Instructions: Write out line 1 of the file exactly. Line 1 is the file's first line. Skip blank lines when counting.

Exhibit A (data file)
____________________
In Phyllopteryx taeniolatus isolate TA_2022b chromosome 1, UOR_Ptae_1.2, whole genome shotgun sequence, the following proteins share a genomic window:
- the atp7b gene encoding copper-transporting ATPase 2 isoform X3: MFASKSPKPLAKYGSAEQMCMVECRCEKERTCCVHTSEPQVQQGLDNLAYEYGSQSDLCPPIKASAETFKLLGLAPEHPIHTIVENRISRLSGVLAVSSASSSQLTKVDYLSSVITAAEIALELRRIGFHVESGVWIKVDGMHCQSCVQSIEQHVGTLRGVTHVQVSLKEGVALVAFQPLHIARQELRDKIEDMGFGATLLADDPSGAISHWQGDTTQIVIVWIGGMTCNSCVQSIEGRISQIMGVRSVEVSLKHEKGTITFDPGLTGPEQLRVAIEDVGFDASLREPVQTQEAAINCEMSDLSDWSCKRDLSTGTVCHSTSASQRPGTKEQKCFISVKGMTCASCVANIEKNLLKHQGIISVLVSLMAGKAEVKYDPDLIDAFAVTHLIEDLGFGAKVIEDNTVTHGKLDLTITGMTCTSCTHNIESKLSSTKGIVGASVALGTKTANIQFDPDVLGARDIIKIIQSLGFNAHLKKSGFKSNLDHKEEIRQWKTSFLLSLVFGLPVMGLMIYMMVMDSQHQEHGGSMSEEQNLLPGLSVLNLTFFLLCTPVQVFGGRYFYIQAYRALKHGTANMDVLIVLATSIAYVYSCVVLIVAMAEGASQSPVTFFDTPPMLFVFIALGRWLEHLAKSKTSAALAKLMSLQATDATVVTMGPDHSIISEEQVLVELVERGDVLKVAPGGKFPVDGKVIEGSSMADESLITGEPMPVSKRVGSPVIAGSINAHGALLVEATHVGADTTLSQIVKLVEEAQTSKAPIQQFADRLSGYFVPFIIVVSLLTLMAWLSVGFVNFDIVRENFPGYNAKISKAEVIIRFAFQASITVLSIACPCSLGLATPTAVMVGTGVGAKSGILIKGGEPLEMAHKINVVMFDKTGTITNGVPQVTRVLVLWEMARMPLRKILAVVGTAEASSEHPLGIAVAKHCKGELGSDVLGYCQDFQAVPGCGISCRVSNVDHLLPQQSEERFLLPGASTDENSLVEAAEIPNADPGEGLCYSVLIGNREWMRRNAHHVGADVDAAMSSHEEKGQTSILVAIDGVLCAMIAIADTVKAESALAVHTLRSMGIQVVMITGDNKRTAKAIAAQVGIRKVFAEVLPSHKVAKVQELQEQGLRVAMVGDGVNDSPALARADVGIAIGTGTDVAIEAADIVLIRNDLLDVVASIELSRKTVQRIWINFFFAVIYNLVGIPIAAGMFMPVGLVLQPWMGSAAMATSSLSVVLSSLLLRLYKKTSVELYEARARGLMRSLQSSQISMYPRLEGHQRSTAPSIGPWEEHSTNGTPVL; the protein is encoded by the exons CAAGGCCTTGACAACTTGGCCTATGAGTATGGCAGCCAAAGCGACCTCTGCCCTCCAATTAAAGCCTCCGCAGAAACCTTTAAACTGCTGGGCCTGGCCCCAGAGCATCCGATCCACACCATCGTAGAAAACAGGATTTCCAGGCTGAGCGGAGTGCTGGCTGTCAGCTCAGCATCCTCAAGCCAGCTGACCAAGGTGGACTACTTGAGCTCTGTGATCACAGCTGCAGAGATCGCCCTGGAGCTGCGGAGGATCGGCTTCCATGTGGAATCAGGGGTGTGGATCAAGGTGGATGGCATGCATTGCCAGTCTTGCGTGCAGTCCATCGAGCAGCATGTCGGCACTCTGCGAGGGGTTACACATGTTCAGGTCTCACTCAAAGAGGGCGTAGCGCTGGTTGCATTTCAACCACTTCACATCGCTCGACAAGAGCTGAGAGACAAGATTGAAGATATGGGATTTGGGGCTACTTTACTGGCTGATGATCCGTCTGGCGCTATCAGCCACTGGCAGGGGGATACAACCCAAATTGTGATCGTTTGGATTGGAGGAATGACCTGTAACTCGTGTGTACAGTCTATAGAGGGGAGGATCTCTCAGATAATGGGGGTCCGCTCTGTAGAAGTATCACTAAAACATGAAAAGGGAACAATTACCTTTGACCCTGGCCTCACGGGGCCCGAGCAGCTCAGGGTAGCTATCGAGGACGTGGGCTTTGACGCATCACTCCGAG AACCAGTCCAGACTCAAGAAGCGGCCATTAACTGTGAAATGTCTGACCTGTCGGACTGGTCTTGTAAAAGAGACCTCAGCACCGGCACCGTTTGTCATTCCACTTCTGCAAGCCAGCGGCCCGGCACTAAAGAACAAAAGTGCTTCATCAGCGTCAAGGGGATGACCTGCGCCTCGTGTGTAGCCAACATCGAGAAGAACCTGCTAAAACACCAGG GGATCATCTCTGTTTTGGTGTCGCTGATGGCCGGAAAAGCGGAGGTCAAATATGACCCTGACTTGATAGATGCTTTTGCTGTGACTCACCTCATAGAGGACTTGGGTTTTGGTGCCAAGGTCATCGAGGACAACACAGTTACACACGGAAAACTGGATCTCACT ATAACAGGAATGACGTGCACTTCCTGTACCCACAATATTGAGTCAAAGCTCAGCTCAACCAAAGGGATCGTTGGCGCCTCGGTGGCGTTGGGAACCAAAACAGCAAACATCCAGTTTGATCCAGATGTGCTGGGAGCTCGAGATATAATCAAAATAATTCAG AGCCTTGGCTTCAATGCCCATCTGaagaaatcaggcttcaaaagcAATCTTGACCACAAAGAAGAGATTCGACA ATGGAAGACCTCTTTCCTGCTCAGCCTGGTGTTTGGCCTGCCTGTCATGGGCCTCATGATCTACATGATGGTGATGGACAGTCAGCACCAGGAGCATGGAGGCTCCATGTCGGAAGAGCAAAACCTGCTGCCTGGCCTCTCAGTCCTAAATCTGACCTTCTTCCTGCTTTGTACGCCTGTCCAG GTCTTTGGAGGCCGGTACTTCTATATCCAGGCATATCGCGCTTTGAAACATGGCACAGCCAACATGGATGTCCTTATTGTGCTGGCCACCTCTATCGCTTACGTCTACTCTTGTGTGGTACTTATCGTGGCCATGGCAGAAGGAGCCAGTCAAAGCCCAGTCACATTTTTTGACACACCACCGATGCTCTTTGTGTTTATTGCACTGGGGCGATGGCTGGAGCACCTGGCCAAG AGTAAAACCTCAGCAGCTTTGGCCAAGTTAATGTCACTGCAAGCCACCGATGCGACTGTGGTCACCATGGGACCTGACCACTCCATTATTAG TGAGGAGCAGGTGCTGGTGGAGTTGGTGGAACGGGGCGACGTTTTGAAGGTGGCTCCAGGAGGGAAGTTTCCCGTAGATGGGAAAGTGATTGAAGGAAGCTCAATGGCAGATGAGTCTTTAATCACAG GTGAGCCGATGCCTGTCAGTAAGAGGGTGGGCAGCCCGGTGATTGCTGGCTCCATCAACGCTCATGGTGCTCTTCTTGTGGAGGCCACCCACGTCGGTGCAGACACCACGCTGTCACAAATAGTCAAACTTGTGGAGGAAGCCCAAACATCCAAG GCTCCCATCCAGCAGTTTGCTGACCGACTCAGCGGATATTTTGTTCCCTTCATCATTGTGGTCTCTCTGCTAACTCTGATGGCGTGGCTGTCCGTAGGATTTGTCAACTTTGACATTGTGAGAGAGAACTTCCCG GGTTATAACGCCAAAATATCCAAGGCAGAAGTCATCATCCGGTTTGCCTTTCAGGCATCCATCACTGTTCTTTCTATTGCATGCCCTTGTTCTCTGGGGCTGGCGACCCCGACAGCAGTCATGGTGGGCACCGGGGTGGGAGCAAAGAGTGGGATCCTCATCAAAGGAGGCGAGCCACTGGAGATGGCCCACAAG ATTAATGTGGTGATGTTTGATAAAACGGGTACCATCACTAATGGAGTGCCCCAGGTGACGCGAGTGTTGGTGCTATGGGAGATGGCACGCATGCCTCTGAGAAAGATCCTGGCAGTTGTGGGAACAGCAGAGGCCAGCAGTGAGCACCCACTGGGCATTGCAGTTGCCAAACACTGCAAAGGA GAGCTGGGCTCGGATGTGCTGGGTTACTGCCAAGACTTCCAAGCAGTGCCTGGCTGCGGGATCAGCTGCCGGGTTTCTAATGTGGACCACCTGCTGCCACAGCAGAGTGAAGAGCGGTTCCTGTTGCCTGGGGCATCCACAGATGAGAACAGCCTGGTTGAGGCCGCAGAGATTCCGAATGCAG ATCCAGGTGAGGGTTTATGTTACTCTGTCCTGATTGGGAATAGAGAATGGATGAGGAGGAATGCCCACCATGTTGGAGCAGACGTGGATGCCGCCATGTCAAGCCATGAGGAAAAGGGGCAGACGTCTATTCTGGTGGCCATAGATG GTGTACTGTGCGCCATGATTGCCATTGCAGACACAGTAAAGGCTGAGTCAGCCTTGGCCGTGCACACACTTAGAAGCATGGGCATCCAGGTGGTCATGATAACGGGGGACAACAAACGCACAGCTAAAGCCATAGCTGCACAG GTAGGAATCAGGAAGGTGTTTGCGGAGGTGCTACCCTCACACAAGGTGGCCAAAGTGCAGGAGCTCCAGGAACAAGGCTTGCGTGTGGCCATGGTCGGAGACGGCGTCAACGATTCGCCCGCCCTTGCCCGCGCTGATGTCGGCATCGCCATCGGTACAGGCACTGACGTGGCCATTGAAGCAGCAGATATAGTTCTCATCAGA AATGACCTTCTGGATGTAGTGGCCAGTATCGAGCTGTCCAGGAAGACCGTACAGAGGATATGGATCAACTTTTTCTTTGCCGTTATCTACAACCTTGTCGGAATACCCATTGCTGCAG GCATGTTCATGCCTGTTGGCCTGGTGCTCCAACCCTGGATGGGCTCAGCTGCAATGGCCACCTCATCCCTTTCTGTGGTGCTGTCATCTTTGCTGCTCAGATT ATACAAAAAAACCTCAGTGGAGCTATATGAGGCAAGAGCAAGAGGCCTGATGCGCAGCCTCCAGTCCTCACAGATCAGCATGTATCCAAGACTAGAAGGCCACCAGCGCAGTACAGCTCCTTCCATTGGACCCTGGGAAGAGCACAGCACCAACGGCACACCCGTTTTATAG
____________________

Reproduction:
In Phyllopteryx taeniolatus isolate TA_2022b chromosome 1, UOR_Ptae_1.2, whole genome shotgun sequence, the following proteins share a genomic window: